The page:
The McCullough-Hyde Wellness Center is providing acupuncture treatments to help patients with their pain and other symptoms.
Acupuncture is a medical treatment involving very thin needles that stimulate specific points on the body to help alleviate pain and improve overall health. It has been used as a treatment for thousands of years and has helped many people overcome anxiety, pain or emotional stress.
Derek Johnson, licensed acupuncturist of the State Medical Board of Ohio, has been running the program since February. A 2005 graduate of Miami University, Johnson has been interested in acupuncture and its benefits since he visited Australia and sprained his ankle playing tennis.
“My first experience with acupuncture was when I was recovering from a tennis injury,” Johnson said. “The treatment got me back to training in a week, when normally it would take two and a half to three weeks for a sprain like I had.”
Johnson attended the Midwest College of Oriental Medicine in Chicago after graduating from Miami, and gained valuable experience while working in the free clinic.
“While attending school, I probably had around 1,000 hours of clinic experience,” Johnson said. “I’ve treated several hundred patients from all different walks of life while in school.”
A session of acupuncture usually takes around 45 to 60 minutes and is specialized to meet the patient’s specific needs. Johnson treats between four and 12 patients every week on Wednesday.
Paulette Worcester, the chair of the Nursing Program of Miami University-Hamilton, feels that acupuncture is a helpful alternative to regular medicines.
“Acupuncture is a complementary medical treatment that requires no medication,” Worcester said. “Research shows that it is very beneficial and it is becoming a popular option for patients.”
Acupuncture has a very long history in Eastern cultures. Western medicine and surgery has been around for a relatively short amount of time when compared to treatments like acupuncture, according to Worcester.
“In Western cultures, surgery is the primary way of treating a patient,” Worcester said. “For thousands of years, complementary medicine has helped heal people in different cultures around the world.”
According to Johnson, acupuncture is more observational than Western medicine. Instead of looking at the body as different pieces, the patient’s body is studied as a whole to find the root cause of all the symptoms.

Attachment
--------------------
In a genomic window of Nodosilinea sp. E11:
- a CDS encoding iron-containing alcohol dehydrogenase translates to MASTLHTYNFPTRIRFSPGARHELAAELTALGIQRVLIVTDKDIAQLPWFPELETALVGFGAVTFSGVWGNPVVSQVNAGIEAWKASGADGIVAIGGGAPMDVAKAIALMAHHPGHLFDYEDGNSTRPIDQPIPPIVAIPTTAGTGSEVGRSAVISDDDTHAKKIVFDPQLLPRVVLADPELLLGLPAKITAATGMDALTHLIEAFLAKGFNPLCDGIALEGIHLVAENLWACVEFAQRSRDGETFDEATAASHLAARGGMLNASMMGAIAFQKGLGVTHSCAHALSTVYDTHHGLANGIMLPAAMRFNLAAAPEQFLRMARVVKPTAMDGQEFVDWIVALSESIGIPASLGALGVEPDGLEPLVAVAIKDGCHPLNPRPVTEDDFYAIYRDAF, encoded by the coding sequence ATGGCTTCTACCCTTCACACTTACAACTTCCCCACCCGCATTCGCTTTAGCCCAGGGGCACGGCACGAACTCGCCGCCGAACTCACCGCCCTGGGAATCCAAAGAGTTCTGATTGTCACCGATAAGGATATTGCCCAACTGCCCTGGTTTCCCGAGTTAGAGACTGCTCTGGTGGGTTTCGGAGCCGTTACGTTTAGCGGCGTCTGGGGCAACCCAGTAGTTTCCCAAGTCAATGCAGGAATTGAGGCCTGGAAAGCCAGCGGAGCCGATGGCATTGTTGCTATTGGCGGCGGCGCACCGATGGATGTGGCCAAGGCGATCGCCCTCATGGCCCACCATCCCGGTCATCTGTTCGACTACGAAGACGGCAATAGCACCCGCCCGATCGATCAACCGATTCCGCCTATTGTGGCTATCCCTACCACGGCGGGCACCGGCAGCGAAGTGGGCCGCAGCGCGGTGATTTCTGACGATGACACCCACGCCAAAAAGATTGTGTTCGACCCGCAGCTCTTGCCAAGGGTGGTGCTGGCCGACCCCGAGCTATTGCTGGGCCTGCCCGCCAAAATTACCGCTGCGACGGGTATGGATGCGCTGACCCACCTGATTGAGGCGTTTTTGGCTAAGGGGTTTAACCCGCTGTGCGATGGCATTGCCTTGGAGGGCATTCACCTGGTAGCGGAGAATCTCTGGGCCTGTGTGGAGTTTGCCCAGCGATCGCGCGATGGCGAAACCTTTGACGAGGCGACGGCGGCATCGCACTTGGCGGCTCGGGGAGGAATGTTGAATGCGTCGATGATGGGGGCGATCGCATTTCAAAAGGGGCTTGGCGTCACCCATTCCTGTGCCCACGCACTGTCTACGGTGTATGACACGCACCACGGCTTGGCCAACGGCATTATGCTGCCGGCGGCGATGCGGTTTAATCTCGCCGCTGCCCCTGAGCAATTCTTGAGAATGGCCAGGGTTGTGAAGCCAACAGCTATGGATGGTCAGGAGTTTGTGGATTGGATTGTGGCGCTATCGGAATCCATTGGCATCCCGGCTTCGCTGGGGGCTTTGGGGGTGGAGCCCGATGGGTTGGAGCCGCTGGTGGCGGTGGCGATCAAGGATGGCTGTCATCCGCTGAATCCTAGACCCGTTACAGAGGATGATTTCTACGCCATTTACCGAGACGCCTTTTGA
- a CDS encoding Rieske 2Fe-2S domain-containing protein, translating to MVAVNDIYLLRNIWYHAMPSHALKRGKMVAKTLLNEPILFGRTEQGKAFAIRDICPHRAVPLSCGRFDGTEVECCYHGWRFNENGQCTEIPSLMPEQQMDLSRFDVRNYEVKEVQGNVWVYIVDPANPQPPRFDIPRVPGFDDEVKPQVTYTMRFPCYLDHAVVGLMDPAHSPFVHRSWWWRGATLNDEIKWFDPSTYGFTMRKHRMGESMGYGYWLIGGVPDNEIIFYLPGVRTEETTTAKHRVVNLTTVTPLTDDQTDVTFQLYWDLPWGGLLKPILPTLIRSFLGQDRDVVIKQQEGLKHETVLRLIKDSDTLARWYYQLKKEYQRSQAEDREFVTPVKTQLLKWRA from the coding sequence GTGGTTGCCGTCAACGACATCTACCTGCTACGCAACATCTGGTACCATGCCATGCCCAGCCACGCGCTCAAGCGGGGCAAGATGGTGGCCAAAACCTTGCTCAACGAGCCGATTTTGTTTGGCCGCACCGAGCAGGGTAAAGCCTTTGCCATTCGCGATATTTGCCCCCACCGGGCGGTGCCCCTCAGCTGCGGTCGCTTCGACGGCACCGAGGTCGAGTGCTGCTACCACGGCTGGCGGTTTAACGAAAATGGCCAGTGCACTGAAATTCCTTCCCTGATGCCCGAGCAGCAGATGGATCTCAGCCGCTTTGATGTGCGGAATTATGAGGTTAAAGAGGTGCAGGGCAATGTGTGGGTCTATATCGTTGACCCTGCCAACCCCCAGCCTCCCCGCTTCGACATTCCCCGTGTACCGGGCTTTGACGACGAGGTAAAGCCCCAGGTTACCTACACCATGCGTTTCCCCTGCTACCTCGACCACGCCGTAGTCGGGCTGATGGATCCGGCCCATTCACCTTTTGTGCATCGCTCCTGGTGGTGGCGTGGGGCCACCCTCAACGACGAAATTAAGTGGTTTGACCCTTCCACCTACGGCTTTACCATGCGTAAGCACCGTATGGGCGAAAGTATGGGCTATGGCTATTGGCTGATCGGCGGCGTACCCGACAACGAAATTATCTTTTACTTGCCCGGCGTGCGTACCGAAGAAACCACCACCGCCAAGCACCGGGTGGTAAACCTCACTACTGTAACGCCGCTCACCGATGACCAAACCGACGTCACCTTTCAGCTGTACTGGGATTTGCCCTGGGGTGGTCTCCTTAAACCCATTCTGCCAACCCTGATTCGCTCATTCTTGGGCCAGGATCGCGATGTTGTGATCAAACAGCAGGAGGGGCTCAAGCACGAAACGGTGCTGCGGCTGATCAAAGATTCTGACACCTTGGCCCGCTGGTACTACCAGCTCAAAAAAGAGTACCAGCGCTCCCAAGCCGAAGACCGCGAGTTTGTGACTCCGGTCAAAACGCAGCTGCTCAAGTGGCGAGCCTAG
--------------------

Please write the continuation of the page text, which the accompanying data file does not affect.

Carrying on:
“Many times when treating a patient with many different symptoms, I find that the symptoms are all connected,” Johnson said. “It’s like looking at a story line; one thing affects the next and so on.”
Acupuncture is used to treat various conditions. It can help with sports injuries, back pain, surgical recovery, allergies, anxiety, insomnia, menstruation and emotional stress, to name a few, according to Johnson.
Acupuncture has been used for around 2,500 years, according to Johnson. The needles used in the treatment are sterile single-use needles. There are specific points on the human body that are targeted for the needles. There are 362 main points and 40 to 50 extra points that can be used during the treatment.
It is also thought of as a preventative medicine, according to Johnson. Even if you feel healthy, it is a good idea to go get a “tune-up,” as Johnson calls it, especially for college students.
“The first thing people think when they hear acupuncture is pain, but it does not hurt at all,” Johnson said. “College students go through so much stress with classes and activities so acupuncture is a great way to alleviate some of the stress. It’s never too soon to put yourself first.”
Senior Alex Short was unaware that acupuncture was being offered.
“I’ve never had an acupuncture treatment personally, but I’m aware of the benefits that it can provide for the patients,” Short said.
Short said she would consider acupuncture in the future because it can be such a helpful treatment for many different symptoms.
“I’m kind of afraid of the needles but the benefits of acupuncture are definitely something to consider when dealing with reducing pain and stress,” Short said.
For more information or questions on the acupuncture treatments, call the McCullough-Hyde Wellness Center at (513) 524-5420 or email Derek Johnson at firstname.lastname@example.org.